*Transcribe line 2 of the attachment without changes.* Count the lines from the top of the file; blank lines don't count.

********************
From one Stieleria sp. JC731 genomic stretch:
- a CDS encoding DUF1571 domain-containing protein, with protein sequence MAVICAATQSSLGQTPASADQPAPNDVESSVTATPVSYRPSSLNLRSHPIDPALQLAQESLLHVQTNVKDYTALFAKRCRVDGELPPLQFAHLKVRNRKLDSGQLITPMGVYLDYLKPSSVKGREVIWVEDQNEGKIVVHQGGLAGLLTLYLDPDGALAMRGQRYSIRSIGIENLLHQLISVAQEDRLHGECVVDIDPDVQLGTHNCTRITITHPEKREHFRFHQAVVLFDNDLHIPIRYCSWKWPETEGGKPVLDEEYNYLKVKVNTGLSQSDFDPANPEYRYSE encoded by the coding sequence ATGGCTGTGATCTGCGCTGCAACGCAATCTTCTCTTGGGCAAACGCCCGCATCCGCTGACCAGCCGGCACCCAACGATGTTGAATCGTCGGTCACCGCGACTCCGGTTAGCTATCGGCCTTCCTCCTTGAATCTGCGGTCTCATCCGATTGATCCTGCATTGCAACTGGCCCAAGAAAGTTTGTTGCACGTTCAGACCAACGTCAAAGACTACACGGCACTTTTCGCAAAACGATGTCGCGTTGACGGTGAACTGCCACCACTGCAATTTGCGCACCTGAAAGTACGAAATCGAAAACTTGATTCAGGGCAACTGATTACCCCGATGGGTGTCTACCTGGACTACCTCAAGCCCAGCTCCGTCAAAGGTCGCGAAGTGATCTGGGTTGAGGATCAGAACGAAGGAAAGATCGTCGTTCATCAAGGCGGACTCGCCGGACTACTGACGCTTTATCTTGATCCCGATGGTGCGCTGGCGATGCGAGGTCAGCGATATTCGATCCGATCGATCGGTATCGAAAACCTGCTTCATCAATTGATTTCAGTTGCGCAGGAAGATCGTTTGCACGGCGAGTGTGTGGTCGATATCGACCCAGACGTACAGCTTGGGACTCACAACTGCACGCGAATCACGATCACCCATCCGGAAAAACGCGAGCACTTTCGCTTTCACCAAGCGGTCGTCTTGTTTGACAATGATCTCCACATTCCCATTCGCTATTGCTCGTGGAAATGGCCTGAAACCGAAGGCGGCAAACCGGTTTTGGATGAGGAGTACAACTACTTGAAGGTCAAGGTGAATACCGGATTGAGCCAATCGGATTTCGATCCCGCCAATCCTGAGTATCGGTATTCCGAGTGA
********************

- a CDS encoding DUF1571 domain-containing protein, with protein sequence MAVICAATQSSLGQTPASADQPAPNDVESSVTATPVSYRPSSLNLRSHPIDPALQLAQESLLHVQTNVKDYTALFAKRCRVDGELPPLQFAHLKVRNRKLDSGQLITPMGVYLDYLKPSSVKGREVIWVEDQNEGKIVVHQGGLAGLLTLYLDPDGALAMRGQRYSIRSIGIENLLHQLISVAQEDRLHGECVVDIDPDVQLGTHNCTRITITHPEKREHFRFHQAVVLFDNDLHIPIRYCSWKWPETEGGKPVLDEEYNYLKVKVNTGLSQSDFDPANPEYRYSE encoded by the coding sequence ATGGCTGTGATCTGCGCTGCAACGCAATCTTCTCTTGGGCAAACGCCCGCATCCGCTGACCAGCCGGCACCCAACGATGTTGAATCGTCGGTCACCGCGACTCCGGTTAGCTATCGGCCTTCCTCCTTGAATCTGCGGTCTCATCCGATTGATCCTGCATTGCAACTGGCCCAAGAAAGTTTGTTGCACGTTCAGACCAACGTCAAAGACTACACGGCACTTTTCGCAAAACGATGTCGCGTTGACGGTGAACTGCCACCACTGCAATTTGCGCACCTGAAAGTACGAAATCGAAAACTTGATTCAGGGCAACTGATTACCCCGATGGGTGTCTACCTGGACTACCTCAAGCCCAGCTCCGTCAAAGGTCGCGAAGTGATCTGGGTTGAGGATCAGAACGAAGGAAAGATCGTCGTTCATCAAGGCGGACTCGCCGGACTACTGACGCTTTATCTTGATCCCGATGGTGCGCTGGCGATGCGAGGTCAGCGATATTCGATCCGATCGATCGGTATCGAAAACCTGCTTCATCAATTGATTTCAGTTGCGCAGGAAGATCGTTTGCACGGCGAGTGTGTGGTCGATATCGACCCAGACGTACAGCTTGGGACTCACAACTGCACGCGAATCACGATCACCCATCCGGAAAAACGCGAGCACTTTCGCTTTCACCAAGCGGTCGTCTTGTTTGACAATGATCTCCACATTCCCATTCGCTATTGCTCGTGGAAATGGCCTGAAACCGAAGGCGGCAAACCGGTTTTGGATGAGGAGTACAACTACTTGAAGGTCAAGGTGAATACCGGATTGAGCCAATCGGATTTCGATCCCGCCAATCCTGAGTATCGGTATTCCGAGTGA